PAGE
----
Probably the least well-known player on this list, Eric Dier is another young player with an interesting story. The 19-year-old came through the famous Sporting Lisbon youth ranks in Portugal – the same place that produced the likes of Cristiano Ronaldo.
He spent last season on loan at Everton, although he failed to make a single appearance. However, twelve appearances for Sporting Lisbon this term show that he is held in high regard and is certainly one to watch.
Midfield | David Beckham (France)
The master of the free kick and the possessor of perhaps the most gifted right foot the game has ever seen, David Beckham continues to spread his brand across the world.
Since leaving Manchester United in in 2003 Becks has gone from strength to strength with impressive spells in Madrid, Milan, Los Angeles and now Paris with Paris Saint-Germain.
At 37-years-old he may not have much longer left, but he is certainly a tremendous ambassador for the English game.
Midfield | Joey Barton (France)
Speaking of tremendous ambassadors… What more can be said about the enigma that is Joey Barton? Whether he’s reciting his favourite philosophy quotes, punching the opposition, developing a French accent or claiming he’s England’s best midfielder, the Liverpudlian is never far away from the headlines.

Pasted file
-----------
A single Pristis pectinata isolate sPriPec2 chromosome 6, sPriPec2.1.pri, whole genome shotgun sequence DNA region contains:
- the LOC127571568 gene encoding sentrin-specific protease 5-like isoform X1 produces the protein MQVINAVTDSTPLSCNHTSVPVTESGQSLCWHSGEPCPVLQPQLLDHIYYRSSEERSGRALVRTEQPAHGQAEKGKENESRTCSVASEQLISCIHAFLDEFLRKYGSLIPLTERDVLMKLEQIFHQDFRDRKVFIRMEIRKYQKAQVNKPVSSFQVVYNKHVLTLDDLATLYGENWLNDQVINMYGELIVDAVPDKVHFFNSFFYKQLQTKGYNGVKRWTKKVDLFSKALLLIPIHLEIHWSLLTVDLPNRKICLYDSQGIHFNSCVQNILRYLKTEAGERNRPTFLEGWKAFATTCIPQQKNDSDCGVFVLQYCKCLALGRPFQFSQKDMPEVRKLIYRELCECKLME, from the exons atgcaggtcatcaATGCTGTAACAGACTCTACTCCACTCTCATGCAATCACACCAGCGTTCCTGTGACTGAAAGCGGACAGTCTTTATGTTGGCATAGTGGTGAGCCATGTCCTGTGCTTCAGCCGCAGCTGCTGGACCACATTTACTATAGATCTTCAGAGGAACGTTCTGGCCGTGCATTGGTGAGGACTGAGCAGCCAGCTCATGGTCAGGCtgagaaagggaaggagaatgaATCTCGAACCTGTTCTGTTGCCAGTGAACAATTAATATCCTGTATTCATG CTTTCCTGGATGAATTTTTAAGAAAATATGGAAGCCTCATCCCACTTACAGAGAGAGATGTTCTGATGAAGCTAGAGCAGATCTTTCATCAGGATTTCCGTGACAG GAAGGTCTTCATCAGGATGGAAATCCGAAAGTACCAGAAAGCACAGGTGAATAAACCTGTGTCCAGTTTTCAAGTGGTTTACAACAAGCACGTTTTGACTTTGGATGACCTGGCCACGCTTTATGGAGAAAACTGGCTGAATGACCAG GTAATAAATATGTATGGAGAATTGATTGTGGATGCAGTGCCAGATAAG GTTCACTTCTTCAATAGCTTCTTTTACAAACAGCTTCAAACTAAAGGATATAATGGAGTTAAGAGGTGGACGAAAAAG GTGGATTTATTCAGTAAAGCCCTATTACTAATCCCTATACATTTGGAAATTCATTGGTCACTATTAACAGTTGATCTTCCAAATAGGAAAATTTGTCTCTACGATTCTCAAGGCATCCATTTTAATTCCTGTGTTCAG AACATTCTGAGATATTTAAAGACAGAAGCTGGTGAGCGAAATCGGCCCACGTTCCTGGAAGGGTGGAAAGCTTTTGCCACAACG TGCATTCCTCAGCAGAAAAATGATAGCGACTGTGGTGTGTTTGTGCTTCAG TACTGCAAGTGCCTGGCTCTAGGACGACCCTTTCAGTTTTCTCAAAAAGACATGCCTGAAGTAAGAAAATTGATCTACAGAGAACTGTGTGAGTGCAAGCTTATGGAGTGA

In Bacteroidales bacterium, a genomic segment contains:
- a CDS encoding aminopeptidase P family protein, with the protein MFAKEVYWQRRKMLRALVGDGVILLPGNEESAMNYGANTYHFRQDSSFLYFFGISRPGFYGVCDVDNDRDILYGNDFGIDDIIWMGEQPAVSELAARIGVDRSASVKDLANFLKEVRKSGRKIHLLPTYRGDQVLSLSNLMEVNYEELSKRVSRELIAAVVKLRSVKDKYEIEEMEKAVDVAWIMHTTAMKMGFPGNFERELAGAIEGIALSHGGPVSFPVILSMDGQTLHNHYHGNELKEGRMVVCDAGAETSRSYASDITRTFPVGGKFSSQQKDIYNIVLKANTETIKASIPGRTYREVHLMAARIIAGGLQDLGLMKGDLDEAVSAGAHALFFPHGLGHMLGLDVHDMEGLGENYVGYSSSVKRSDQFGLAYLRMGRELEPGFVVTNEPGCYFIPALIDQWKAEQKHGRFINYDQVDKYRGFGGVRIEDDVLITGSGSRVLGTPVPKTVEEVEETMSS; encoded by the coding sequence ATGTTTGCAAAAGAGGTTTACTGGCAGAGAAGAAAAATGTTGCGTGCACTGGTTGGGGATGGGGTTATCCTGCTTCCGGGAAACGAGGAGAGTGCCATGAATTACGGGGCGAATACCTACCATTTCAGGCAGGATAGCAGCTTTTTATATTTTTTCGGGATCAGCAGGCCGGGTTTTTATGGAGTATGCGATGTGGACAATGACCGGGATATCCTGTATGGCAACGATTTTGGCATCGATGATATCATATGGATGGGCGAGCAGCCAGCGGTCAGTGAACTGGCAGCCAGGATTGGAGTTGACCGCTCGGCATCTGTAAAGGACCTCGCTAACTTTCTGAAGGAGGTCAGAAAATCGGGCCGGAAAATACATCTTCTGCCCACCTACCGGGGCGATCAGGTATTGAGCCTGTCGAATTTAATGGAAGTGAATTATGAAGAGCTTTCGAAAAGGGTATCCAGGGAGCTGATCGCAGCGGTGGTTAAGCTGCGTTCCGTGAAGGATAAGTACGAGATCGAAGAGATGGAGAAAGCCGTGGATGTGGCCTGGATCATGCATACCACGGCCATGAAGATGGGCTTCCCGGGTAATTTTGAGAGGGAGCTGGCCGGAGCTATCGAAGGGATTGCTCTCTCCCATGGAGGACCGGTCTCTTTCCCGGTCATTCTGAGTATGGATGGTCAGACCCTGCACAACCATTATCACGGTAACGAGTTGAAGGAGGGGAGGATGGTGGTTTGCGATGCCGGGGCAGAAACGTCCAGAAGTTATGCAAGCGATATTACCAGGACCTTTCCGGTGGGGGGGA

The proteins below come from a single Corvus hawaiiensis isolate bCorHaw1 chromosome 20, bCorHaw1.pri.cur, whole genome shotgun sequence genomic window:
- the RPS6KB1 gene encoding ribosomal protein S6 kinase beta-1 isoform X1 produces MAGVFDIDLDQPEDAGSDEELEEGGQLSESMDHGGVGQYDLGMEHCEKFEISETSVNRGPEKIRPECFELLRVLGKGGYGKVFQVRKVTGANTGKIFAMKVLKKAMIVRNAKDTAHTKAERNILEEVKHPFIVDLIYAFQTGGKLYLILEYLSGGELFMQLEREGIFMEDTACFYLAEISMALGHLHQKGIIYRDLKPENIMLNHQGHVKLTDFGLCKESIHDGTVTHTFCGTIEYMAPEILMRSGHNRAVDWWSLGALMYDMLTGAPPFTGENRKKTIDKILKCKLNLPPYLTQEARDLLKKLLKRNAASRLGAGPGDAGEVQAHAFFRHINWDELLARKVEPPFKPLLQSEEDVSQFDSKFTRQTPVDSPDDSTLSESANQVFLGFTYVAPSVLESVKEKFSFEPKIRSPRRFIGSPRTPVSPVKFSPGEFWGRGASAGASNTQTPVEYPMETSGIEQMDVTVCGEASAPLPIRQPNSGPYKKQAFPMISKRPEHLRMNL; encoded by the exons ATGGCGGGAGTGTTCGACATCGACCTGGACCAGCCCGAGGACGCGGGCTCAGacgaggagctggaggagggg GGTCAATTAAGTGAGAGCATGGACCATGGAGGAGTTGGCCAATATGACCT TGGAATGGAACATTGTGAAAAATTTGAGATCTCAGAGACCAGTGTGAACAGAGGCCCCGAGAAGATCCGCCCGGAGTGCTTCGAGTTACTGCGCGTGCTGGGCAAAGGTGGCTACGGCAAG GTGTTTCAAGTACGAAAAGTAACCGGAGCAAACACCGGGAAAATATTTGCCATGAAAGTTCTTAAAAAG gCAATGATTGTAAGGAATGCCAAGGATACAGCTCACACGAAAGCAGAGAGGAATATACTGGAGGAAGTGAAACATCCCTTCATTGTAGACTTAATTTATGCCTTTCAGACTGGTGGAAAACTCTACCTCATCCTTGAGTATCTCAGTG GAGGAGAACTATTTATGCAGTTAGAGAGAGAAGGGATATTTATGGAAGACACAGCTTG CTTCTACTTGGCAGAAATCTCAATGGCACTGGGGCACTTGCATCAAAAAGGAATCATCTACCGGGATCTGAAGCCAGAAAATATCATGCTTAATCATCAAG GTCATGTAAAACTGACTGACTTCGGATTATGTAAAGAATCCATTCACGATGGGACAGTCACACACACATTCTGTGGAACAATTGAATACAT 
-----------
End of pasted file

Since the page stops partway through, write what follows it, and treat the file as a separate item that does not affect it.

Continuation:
After severing ties at several Premier League clubs he seems to have found a new home in France on loan at Marseille, although a recent controversy involving Barton labelling Thiago Silva a ‘ladyboy’ might scupper his chances of a permanent move. Whether or not QPR even want him back is another matter.
Midfield | Nigel Reo-Coker (Canada)
Reo-Coker is a player whose fall from grace seems to have been just as quick as his rise to prominence. After starting out at the original Wimbledon, Reo-Coker burst onto the scene with West Ham and played a pivotal role in their run to the FA Cup final in 2006.
However, since then Reo-Coker has slowly fallen into obscurity with forgettable spells at Aston Villa, Bolton and Ipswich. The physical midfielder now earns his wage in the MLS with Vancouver Whitecaps alongside the likes of Kenny Miller and Andy O’Brien.